Opera Devices SDK 9.6 developer documentation
The Web has moved beyond the computer, into the living room, the car, and anywhere you go. The Web is no longer tethered to a fixed internet connection on one kind of device. Opera is at the forefront of the connected anywhere era, enabling diverse companies to make their devices Web enabled. This article will introduce the Opera Devices SDK 9.6, which will power many of these devices.
The Opera Devices SDK is a Software Development Kit available to device manufacturers allowing them to build a browser for their devices, such as TVs, set top boxes, portable media players, Internet tablets, VoIP phones, vehicles and games consoles, etc. A video guided tour of the SDK can be found on the Opera B2B web site.
Many of the devices using the previous SDK have been TVs or set-top box based, such as the Sony BRAVIA Internet Video Link, while the more high-profile consumer-focused browsers have been in portable media players and internet tablet style devices, such as Archos portable media players, and the Nokia 770 and N800. A number of unannounced devices in the pipeline will include the Opera Devices SDK 9.6.
Opera Devices SDK 9.6 features
The Opera Devices SDK 9.6 has been upgraded to use Presto 2.1, the same standards-compliant rendering engine that is included in Opera 9.5 and 9.6 for desktop computers, and Opera Mobile 9.5.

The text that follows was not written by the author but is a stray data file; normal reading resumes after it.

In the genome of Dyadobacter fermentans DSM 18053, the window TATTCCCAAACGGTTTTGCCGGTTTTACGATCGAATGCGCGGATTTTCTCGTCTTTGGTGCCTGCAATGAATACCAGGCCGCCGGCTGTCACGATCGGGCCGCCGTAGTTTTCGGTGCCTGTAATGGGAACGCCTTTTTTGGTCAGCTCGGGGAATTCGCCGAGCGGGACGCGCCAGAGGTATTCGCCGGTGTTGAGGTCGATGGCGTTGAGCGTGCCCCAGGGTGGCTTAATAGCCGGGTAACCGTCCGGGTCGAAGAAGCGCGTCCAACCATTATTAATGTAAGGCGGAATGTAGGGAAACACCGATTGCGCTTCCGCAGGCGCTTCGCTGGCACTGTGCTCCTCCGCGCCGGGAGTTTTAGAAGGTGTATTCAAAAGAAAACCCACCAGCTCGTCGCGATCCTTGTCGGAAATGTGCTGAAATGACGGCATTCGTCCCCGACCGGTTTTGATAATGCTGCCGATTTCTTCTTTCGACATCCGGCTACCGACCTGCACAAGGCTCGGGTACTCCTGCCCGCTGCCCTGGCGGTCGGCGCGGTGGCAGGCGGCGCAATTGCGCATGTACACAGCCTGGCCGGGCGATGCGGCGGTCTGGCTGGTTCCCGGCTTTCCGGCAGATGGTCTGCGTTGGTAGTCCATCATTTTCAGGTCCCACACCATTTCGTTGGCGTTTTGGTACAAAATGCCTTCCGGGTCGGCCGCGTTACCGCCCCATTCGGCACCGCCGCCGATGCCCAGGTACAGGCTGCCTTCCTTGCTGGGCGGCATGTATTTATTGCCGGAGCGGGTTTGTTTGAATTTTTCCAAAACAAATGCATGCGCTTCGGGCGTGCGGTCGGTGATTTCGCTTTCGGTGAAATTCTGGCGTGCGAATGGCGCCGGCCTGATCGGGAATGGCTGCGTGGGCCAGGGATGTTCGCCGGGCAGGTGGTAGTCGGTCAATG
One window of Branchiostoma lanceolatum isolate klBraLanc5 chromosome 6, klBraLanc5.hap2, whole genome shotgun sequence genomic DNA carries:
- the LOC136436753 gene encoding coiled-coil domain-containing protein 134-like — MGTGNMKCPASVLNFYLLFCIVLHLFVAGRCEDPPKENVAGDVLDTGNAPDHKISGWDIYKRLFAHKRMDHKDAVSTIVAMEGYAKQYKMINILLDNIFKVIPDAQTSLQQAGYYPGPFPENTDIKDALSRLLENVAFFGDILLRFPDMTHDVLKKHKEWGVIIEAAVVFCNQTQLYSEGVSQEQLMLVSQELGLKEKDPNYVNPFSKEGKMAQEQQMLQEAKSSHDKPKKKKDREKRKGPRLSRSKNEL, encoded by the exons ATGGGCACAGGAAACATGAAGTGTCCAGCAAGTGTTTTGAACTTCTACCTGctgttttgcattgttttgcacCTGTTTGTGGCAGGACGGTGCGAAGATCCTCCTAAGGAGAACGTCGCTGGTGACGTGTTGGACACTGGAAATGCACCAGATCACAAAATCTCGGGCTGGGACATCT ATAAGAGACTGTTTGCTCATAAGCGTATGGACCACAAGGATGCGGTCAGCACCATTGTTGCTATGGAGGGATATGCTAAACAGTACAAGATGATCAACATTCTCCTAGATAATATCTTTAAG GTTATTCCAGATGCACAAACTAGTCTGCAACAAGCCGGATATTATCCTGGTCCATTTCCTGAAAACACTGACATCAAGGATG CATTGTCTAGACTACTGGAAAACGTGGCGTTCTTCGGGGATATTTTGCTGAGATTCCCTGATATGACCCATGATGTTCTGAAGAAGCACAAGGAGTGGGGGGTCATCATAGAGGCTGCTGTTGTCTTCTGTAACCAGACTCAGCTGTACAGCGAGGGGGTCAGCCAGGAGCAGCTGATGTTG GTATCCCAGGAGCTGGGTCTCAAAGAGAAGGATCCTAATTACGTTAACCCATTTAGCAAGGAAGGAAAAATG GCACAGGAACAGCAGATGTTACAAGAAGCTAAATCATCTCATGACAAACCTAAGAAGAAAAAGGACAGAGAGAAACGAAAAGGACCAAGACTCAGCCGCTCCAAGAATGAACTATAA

If you develop using standards and follow established best practices, then your web sites and applications should work correctly across the Opera product line. If your site is tested and working in Opera 9.5, it should work with the minimum of issues in browsers based on the Opera Devices SDK 9.6.
The main areas of difference are in relation to the input modes used by the devices (often no keyboard or mouse are available), screen sizes and resolutions and the availability of fonts and plug-ins. These depend on the device that the browser or rendering component is being delivered on. You can find out more about how to develop for Presto 2.1 and the specifications it supports in the Dev Opera article Presto 2.1—web standards supported by Opera’s core.
One of the most noticeable features of the SDK is Opera Zoom. This feature was introduced in the Nintendo Wii browser, and has since been featured in Opera Mini and Opera Mobile. This was available in the 9.5 version of the SDK, and is now hardware-accelerated, enabling it to run on more devices with improved performance.
It provides a zoom-able interface, where the page is first loaded zoomed out in an overview mode using a virtual screen of a set number of pixels. This value depends on the device that is using the SDK, as it is customisable by the customer. The user can zoom in to the content they are interested in so that the content becomes readable. The SDK provides text wrapping functionality, so that the text will automatically reflow to fit the width of the screen when the users zooms in. This eliminates the problems of vertical scrolling when reading text.
Opera Zoom is designed to work out-of-the-box for most web sites, however issues can occur when trying to detect the screen size to provide a optimised layout for small-screen devices.
Instead, test for
window.innerWidth if you are trying to detect the display size, which should return the actual physical height and width of the screen (providing the browser window is running full screen, otherwise it is the width and height of the browser window).
This release of the SDK introduces experimental OBML (Opera Binary Markup Language) support which compresses Web pages by up to 90 percent when enabled. This speeds up page loading times considerably, especially on low bandwidth networks.